How cloud platforms are helping regional companies fight the Covid-19 pandemic? How cloud platforms are helping regional companies fight the Covid-19 pandemic?
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How cloud platforms are helping regional companies fight the Covid-19 pandemic?

How cloud platforms are helping regional companies fight the Covid-19 pandemic?

New technologies are reshaping the way we live and work


The world has been severely affected by the pandemic triggered by Covid-19. All walks of life have been forced to overhaul their lifestyle and work habits, including nearly every industry within the Middle East.

Such transitions would not have been possible without the proliferation of cloud-based services, which have enabled enterprises to swiftly alter their business models to catch up with the rapid pace of change.

The new epidemic has changed people’s patterns of production and life, and it is a paradigm revolution. In the past, we often talked about promoting informatisation, from internet access to clouds and chains. This epidemic is a social phenomenon, which has forced production and life to change its mode.

The situation has made it necessary to look at new technologies, industries and new business models in real scenarios. Many inflection points of business models have been reflected, such as e-learning, online healthcare, remote working, and digital conferencing.

Imagine just for a moment if there was no cloud. The lockdown would likely have kept many businesses out of operation. Working from home would have been extremely tough. Online streaming services such as Netflix would not be entertaining so many people while delivery services also would have restricted reach. Instant messaging might have also had limited functionality. Behind the scenes, all of these real-world applications and services require robust cloud infrastructure to keep things running.

Moreover, cloud-based services do more than just let people live as “normally” as possible amid these unprecedented times. The power of cloud has been shown in a wide range of scenarios, including complex tasks requiring a combination of AI and cloud computing.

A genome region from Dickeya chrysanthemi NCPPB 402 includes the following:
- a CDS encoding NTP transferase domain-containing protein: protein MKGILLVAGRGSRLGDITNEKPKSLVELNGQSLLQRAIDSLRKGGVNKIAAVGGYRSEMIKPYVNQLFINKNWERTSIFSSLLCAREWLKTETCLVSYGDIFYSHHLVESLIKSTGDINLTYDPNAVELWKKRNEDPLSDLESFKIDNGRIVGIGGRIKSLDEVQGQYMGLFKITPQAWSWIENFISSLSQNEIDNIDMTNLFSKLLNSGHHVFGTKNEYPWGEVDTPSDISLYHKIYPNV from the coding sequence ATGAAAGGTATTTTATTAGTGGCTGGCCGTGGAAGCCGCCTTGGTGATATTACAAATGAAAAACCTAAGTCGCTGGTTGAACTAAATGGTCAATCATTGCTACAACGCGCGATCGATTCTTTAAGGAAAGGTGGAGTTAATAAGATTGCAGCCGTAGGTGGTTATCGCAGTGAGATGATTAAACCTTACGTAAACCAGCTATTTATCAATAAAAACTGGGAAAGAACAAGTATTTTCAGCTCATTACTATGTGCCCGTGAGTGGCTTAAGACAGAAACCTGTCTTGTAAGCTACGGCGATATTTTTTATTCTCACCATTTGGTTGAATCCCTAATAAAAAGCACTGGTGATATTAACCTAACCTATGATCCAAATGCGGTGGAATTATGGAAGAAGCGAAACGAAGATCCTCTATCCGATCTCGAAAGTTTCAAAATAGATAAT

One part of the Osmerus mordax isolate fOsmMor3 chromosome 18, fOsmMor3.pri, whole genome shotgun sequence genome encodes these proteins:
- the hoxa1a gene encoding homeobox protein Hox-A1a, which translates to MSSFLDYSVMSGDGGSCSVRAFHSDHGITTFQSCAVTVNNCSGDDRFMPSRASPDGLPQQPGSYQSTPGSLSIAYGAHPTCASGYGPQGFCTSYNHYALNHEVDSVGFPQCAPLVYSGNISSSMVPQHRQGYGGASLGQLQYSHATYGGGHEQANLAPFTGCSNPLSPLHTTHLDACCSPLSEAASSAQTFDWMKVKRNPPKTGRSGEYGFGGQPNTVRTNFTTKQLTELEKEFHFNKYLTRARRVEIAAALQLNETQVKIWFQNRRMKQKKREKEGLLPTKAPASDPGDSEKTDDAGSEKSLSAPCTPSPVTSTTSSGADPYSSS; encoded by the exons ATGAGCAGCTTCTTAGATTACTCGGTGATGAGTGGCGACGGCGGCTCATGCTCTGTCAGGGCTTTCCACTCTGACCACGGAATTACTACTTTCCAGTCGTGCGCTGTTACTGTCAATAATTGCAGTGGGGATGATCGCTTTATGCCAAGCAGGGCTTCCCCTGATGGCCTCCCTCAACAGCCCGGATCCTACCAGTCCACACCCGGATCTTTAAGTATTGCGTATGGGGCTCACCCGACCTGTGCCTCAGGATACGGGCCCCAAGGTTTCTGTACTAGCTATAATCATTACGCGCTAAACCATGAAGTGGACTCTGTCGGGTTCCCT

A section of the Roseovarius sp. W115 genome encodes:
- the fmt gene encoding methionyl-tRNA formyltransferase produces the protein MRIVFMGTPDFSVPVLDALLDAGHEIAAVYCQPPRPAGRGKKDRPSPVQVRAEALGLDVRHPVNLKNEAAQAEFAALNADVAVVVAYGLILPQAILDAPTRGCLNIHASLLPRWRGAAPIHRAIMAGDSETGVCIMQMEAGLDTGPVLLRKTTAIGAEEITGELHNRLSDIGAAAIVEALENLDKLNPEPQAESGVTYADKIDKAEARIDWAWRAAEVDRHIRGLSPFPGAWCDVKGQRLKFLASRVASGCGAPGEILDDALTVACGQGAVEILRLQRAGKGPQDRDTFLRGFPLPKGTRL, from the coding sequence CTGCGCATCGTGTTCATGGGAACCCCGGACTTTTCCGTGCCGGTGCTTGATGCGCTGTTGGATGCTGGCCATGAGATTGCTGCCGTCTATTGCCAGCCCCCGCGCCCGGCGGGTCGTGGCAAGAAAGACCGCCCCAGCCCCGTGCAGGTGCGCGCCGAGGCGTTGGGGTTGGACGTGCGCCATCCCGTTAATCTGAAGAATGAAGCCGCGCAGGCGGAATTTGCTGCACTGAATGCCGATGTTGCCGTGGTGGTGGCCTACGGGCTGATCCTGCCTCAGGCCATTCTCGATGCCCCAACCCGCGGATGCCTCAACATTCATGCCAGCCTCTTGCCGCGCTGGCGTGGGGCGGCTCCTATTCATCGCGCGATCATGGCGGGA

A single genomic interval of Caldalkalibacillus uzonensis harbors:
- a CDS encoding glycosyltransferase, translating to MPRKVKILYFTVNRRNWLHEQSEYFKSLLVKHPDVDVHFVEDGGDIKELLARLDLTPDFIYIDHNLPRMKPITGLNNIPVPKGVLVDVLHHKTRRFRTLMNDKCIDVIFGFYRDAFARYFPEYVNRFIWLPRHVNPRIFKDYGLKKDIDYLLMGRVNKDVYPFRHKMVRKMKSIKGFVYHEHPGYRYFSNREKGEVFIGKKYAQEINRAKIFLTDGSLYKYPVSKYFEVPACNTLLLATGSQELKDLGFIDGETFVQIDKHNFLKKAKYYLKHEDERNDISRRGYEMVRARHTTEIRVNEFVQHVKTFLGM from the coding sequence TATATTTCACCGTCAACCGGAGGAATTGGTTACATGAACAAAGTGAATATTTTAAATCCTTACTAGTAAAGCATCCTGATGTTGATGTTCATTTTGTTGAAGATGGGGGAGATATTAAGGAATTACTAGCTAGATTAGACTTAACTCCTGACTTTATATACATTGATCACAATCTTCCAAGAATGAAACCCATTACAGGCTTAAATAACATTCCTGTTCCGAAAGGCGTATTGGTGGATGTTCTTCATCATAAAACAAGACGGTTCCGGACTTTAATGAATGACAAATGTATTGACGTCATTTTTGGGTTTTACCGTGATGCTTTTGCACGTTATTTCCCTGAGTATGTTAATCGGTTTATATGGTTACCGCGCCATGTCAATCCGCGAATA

Take the example of digital governments. Data has become a production factor alongside land, labour, capital and technology, and is playing an increasingly important role in governance. Cities in China are exploring new governance systems, such as big data platforms and city ‘intelligent twins’.

These allow governments to flexibly use big data resources and technologies to discover, analyse and respond to problems across economic and social operations from a broader perspective. They also optimise government management, services, and decision-making modes, and help build a new system that uses data to speak and make decisions.

In terms of education, with so many students being schooled at home, online learning became essential – again requiring solid cloud-based infrastructure. On the healthcare front, new cloud-based AI research and development platforms are also being crafted to accelerate applications in genomics, drug discovery, and medical imaging.

Looking more broadly at the region’s business community, enterprises of all sizes are receiving support to migrate their businesses onto the cloud to ensure continuous operations during the pandemic.

Joint Efforts Needed 
Countries in the region have some of the most advanced ICT infrastructure, which has enabled governments, companies, schools, and other organisations to accelerate their digitisation initiatives and adapt more rapidly to pandemic circumstances.

Cloud platforms in particular are becoming more widely applied, and as a result, nations are now increasing their investments in building digital capacity in recognition of it being a vital engine for driving post-pandemic economic recovery. Today, ICT companies in the region have a critical role to play in the evolution of digital economies working alongside governments, NGOs, and local communities to harness technologies like cloud computing to spur industrial innovation and investment.

We also have a responsibility to create opportunities for exchanging commercial, policy and regulatory-related perspectives, and enabling knowledge exchange opportunities.

Even before the pandemic, we often saw that people worked in silos with regards to technology development. This is something that must change in order for us to reap the plethora of opportunities that will be presented by a digitally-empowered, cloud-enabled economy.

Li Shi is the regional president of Huawei Cloud and AI Business Group

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